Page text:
Review by Christopher Dow
Texas was populated by red-blooded men and women who farmed and ranched, but after the Spindletop well blew near Beaumont in 1901, the state’s veins ran black with oil. Oil spurred technological innovation, and within twenty years, manufacturing had replaced agriculture as Texas’s primary economic asset. But the beginning of the “fuel age” brought with it a new law of the jungle.
That law was the “rule of capture.” Simply stated, it said that the person who extracted oil had full rights to it, but there was nothing simple about its implications and repercussions or the backlash it generated. These topics and how the rule of capture and other petroleum legislation were challenged, refined, and changed during the decades between the world wars are the subjects of Nicholas George Malavis’s book Bless the Pure and Humble: Texas Lawyers and Oil Regulation, 1919–1936 (Texas A&M Press, 1996).
Combatants in the fight were producers, buyers, pipeline owners, refiners, religious groups, and the Texas Railroad Commission. And, of course, lawyers—and here, Malavis has the inside scoop. At the forefront of the legal regulations that grew out of those decades were the “Gold Dust Twins,” William A. Vinson and James A. Elkins. “The history and growth of Vinson & Elkins,” Malavis writes, “parallels the rise of petroleum and illustrates the significant role lawyers played in shaping oil and gas law.” Access to Vinson & Elkins archives allows Malavis to provide an insider’s view of the firm’s involvement in both petroleum legislation and the growth of an industry that, in many ways, defined the character of the latter half of the twentieth century.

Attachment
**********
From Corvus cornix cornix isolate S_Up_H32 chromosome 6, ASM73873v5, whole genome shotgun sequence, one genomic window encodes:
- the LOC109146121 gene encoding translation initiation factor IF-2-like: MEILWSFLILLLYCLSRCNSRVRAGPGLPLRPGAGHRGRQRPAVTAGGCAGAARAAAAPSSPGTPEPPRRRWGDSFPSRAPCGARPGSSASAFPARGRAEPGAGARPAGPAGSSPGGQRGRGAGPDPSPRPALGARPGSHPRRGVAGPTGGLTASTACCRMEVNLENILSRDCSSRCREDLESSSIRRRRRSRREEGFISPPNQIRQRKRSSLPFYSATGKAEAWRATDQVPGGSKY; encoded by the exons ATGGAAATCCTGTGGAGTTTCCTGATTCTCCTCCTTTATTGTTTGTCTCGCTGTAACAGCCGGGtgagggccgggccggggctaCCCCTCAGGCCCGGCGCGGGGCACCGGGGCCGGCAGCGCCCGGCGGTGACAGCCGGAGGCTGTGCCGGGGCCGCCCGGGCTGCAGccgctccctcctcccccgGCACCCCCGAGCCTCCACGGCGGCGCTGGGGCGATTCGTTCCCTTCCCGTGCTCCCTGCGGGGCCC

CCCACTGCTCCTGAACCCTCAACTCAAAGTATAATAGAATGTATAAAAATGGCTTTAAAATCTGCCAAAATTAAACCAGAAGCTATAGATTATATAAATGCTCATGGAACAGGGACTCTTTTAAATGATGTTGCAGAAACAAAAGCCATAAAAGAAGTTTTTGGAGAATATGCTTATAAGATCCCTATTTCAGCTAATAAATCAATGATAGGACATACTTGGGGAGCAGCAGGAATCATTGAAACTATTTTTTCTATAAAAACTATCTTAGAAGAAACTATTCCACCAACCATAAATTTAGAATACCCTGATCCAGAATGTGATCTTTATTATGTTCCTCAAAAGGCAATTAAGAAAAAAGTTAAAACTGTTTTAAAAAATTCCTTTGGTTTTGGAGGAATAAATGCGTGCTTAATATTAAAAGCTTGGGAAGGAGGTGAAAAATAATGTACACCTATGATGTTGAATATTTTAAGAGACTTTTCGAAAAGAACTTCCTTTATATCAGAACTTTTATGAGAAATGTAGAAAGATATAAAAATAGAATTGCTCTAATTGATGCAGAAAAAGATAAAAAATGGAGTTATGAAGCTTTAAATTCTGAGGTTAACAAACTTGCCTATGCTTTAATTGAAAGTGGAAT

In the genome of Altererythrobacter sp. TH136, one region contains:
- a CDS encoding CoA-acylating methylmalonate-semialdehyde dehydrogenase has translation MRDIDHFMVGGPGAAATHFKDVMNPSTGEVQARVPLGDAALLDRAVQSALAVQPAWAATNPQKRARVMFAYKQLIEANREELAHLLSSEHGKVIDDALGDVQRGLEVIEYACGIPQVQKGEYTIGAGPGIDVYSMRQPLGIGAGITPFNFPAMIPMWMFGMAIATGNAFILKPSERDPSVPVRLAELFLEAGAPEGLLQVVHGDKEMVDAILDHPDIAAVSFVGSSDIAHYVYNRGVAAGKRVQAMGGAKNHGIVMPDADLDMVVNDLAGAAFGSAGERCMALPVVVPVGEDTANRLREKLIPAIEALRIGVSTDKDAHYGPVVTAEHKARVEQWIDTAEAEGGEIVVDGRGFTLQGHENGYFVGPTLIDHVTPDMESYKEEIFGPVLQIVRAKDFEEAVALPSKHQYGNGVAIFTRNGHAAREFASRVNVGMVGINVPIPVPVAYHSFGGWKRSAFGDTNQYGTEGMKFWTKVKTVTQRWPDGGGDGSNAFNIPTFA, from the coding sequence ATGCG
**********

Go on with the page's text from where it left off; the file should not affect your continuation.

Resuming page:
It all began for Vinson & Elkins in 1921, when James Elkins met oil maverick Colonel Albert E. Humphreys. Humphreys was in the midst of a dispute with the Texas Company over unpaid crude oil purchases. Elkins solved the problem that very day, and Humphreys was so impressed that he hired the firm to represent his company. “The relationship,” Malavis writes, “blossomed into a marriage that ultimately made Vinson & Elkins Texas’ premier oil and gas firm.”
The book is, as well, a chronicle of the efforts of independent producers such as Pure, Humble, Gulf, Phillips, and others to form wholly integrated petroleum companies and challenge the dominance of that giant of American petroleum, Standard Oil. Along the way are litigation, injunctions, “hot” (illicitly produced) oil, mob violence, martial law, and enough convoluted claims of genealogical legitimacy and property ownership to populate more than one soap opera. But this isn’t fiction; it’s history as only Texans could have lived it.
Nicholas George Malavis, who practices law in Houston, earned a Ph.D. in legal history from Rice University in 1994. He is a lecturer in communications at the Jesse H. Jones Graduate School of Administration. Bless the Pure and Humble recently garnered the annual T. R. Fehrenbach Book Award for the best book on Texas history.
This review originally was published in the fall 1997 issue of Sallyport: The Magazine of Rice University.
Bless the Pure and Humble